The number of mortgage programs has exploded in recent years. Many of these, such as option adjustable-rate mortgages, allow borrowers to make very low initial mortgage payments and pay little, if any, principal. At the other end of the spectrum, bi-weekly mortgages, which have been around for decades, are structured to speed up amortization and pay the loan off ahead of schedule.
With a bi-weekly mortgage, one-half of the regular mortgage payment is deducted automatically from a checking account every 14 days, or 26 times a year in all. By making more frequent payments, the borrower makes what amounts to a ’13th mortgage payment,’ and pays off the debt much sooner. For a bi-weekly mortgage, a loan that normally takes 30 years to pay off will take about 22 years to pay off at current interest rates.
The loans come in two forms. With a ‘true’ bi-weekly mortgage, each principal payment is applied directly to the loan balance. The borrower executes legal documents specific to this product, including a bi-weekly note and mortgage rider. If the borrower wishes to change to a monthly payment program, then a refinance is required.
In a second format, the borrower's checking account is debited every two weeks, and funds are place into a separate ‘trust’ account. When the mortgage payment is due, funds are withdrawn from the trust account and regular monthly payments are made. At some point during the year, the trust account accumulates enough funds for the 13th payment, and that's when the principal curtailment occurs. In this case, the borrower signs standard monthly-payment mortgage documents.
According to Geoff Lawes, president of GCL Trading, based in Upper Montclair, N.J., ‘The typical bi-weekly borrower is one who is well organized fiscally and understands the higher cost of borrowing money over a 30-year term versus a shorter term of 10 to 20 years. The bi-weekly borrower recognizes a savings of interest costs by paying off a mortgage in about 20 years compared with 30 years for a traditional payment plan.’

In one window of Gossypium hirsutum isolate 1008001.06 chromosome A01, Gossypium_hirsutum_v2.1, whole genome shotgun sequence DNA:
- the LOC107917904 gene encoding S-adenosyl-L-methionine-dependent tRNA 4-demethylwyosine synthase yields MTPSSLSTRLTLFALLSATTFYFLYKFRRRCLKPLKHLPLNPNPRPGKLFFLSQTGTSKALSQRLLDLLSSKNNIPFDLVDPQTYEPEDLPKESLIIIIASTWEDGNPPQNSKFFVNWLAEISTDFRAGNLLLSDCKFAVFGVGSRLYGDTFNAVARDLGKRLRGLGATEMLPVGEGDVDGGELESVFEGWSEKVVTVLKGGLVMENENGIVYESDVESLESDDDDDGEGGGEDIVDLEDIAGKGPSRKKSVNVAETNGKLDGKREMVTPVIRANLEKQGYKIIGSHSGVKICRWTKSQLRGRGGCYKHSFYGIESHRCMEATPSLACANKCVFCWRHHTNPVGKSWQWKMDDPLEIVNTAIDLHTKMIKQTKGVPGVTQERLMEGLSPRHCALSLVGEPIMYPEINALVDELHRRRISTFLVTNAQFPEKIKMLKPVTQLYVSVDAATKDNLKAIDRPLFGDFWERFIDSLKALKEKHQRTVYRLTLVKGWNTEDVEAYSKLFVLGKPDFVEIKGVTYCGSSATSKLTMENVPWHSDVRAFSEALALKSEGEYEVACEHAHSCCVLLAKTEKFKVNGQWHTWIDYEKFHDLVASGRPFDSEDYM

Lawes notes that a bi-weekly mortgage can reduce interest payments by $320,000 for a loan amount of $400,000 versus a conventional 30-year fixed-rate loan. ‘On a typical 30-year fixed-rate loan at current market rates,’ he says, ‘the interest payments total approximately $1,200,000. This compares with approximately $880,000 for a bi-weekly loan of similar terms, or a savings of $320,000 over the life of the loan.’
Convenience is another benefit. Nancy Monson, mortgage product specialist for Harland Financial Solutions, says many consumers are paid every other week and this lines up well for paying their mortgage. ‘Since the payment is deducted directly from a bank account,’ she adds, ‘it makes the process very simple for the customer.’
Bi-weekly mortgages are a good fit for consumers who wish to build equity in their homes more quickly. Scott A. Taylor, manager of the mortgage services division with Lenexa, Kansas-based TruHome Solutions, LLC, says a lot of borrowers would like to pay off their loan early but don't have the discipline to pay the extra principal on a regular basis. ‘This takes the thought process out of it,’ he says.
Brian Hirt, director of product management with Fannie Mae, says that while the bi-weekly mortgage is a niche product, most lenders offer it. He says, ‘For the borrower who wishes to build equity in their home and wants to save a lot of money over time, this is the ideal product.’
Monson says half of Harland Financial's user base that offer bi-weekly mortgages are credit unions. ‘Many credit unions were chartered to serve an employer base,’ she notes, ‘and their members, therefore, are more likely to have a direct deposit arrangement with the credit union. Even as some credit unions have converted to a 'community charter,' the banking arrangements seem to remain in place.’
She says it's been an ‘easy sell’ for credit unions, adding that a lot of their members are asking for a bi-weekly option. She reports, ‘Many of their members are becoming more sophisticated about financial planning and realize that these loans help them build equity more quickly. When stock markets go through turmoil, consumers see a safe haven in their homes, and the bi-weekly product fits that need.’